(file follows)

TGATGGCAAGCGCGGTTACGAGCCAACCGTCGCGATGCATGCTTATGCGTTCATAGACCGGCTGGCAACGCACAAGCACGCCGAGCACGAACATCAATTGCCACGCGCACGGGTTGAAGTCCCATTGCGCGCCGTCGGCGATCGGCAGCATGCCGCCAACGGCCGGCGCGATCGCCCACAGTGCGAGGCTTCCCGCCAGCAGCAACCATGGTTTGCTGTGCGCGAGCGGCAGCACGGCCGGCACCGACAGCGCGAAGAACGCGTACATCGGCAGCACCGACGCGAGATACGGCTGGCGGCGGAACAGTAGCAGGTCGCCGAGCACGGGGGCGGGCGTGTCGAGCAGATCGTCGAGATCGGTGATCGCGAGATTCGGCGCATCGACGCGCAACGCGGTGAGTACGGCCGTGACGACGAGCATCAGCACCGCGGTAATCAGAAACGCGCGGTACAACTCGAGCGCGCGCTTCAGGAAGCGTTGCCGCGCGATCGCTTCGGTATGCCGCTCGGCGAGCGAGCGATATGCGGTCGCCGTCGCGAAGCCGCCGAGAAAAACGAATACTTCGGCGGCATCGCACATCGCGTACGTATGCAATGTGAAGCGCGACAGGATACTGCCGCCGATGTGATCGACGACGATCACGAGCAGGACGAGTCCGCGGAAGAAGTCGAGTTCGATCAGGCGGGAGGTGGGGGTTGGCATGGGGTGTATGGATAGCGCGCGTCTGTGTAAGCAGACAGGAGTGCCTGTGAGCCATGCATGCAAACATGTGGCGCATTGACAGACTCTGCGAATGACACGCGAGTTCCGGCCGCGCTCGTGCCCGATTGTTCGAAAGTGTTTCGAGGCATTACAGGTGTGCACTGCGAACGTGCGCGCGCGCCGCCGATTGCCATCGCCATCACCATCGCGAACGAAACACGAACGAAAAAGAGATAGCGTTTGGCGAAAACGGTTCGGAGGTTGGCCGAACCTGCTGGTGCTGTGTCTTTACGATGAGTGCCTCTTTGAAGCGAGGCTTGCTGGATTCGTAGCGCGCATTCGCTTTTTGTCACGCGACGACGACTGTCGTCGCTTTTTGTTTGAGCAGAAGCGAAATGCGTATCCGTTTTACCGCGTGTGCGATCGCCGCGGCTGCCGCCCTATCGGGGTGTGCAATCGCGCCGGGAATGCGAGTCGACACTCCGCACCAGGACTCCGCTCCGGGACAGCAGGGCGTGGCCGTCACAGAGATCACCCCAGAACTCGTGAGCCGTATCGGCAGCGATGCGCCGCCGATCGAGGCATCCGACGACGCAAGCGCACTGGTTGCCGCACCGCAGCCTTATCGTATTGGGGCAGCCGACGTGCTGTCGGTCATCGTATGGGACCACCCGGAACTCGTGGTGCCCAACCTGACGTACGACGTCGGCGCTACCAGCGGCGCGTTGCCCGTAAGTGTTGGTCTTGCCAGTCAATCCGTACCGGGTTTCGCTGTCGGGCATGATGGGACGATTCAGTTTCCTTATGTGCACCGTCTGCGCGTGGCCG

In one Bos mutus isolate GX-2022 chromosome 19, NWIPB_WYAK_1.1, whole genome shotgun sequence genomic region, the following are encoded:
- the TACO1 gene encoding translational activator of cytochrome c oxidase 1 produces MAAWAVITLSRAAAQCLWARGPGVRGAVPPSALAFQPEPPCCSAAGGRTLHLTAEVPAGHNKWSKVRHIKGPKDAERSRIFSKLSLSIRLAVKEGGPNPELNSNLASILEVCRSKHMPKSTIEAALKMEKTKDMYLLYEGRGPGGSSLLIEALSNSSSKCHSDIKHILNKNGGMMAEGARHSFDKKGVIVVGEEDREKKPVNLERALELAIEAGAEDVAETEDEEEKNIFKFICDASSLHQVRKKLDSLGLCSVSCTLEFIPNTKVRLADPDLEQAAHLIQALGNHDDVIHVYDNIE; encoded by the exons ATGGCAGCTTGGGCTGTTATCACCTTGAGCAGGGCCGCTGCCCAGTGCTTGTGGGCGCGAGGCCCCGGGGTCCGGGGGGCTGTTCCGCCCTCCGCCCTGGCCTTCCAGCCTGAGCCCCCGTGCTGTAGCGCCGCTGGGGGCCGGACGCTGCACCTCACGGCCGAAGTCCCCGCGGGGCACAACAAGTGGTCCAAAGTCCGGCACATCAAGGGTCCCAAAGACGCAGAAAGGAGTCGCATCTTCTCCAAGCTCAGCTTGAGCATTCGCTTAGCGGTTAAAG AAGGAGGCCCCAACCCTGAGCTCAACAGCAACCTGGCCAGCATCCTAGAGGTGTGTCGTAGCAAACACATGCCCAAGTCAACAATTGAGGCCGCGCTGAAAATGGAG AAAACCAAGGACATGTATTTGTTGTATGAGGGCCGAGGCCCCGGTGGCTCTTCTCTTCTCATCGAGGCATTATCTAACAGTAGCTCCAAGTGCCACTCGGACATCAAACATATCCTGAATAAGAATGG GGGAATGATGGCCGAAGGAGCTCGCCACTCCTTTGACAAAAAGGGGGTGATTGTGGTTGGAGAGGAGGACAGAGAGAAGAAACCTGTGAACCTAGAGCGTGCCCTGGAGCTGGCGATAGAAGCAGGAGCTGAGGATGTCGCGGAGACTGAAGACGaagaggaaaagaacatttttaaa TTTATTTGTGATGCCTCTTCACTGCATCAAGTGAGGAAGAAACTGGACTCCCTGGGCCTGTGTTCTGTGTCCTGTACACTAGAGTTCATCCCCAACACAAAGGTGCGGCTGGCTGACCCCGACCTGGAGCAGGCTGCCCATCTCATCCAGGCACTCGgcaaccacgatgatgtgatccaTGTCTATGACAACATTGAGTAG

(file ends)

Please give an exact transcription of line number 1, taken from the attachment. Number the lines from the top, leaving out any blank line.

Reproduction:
TGATGGCAAGCGCGGTTACGAGCCAACCGTCGCGATGCATGCTTATGCGTTCATAGACCGGCTGGCAACGCACAAGCACGCCGAGCACGAACATCAATTGCCACGCGCACGGGTTGAAGTCCCATTGCGCGCCGTCGGCGATCGGCAGCATGCCGCCAACGGCCGGCGCGATCGCCCACAGTGCGAGGCTTCCCGCCAGCAGCAACCATGGTTTGCTGTGCGCGAGCGGCAGCACGGCCGGCACCGACAGCGCGAAGAACGCGTACATCGGCAGCACCGACGCGAGATACGGCTGGCGGCGGAACAGTAGCAGGTCGCCGAGCACGGGGGCGGGCGTGTCGAGCAGATCGTCGAGATCGGTGATCGCGAGATTCGGCGCATCGACGCGCAACGCGGTGAGTACGGCCGTGACGACGAGCATCAGCACCGCGGTAATCAGAAACGCGCGGTACAACTCGAGCGCGCGCTTCAGGAAGCGTTGCCGCGCGATCGCTTCGGTATGCCGCTCGGCGAGCGAGCGATATGCGGTCGCCGTCGCGAAGCCGCCGAGAAAAACGAATACTTCGGCGGCATCGCACATCGCGTACGTATGCAATGTGAAGCGCGACAGGATACTGCCGCCGATGTGATCGACGACGATCACGAGCAGGACGAGTCCGCGGAAGAAGTCGAGTTCGATCAGGCGGGAGGTGGGGGTTGGCATGGGGTGTATGGATAGCGCGCGTCTGTGTAAGCAGACAGGAGTGCCTGTGAGCCATGCATGCAAACATGTGGCGCATTGACAGACTCTGCGAATGACACGCGAGTTCCGGCCGCGCTCGTGCCCGATTGTTCGAAAGTGTTTCGAGGCATTACAGGTGTGCACTGCGAACGTGCGCGCGCGCCGCCGATTGCCATCGCCATCACCATCGCGAACGAAACACGAACGAAAAAGAGATAGCGTTTGGCGAAAACGGTTCGGAGGTTGGCCGAACCTGCTGGTGCTGTGTCTTTACGATGAGTGCCTCTTTGAAGCGAGGCTTGCTGGATTCGTAGCGCGCATTCGCTTTTTGTCACGCGACGACGACTGTCGTCGCTTTTTGTTTGAGCAGAAGCGAAATGCGTATCCGTTTTACCGCGTGTGCGATCGCCGCGGCTGCCGCCCTATCGGGGTGTGCAATCGCGCCGGGAATGCGAGTCGACACTCCGCACCAGGACTCCGCTCCGGGACAGCAGGGCGTGGCCGTCACAGAGATCACCCCAGAACTCGTGAGCCGTATCGGCAGCGATGCGCCGCCGATCGAGGCATCCGACGACGCAAGCGCACTGGTTGCCGCACCGCAGCCTTATCGTATTGGGGCAGCCGACGTGCTGTCGGTCATCGTATGGGACCACCCGGAACTCGTGGTGCCCAACCTGACGTACGACGTCGGCGCTACCAGCGGCGCGTTGCCCGTAAGTGTTGGTCTTGCCAGTCAATCCGTACCGGGTTTCGCTGTCGGGCATGATGGGACGATTCAGTTTCCTTATGTGCACCGTCTGCGCGTGGCCG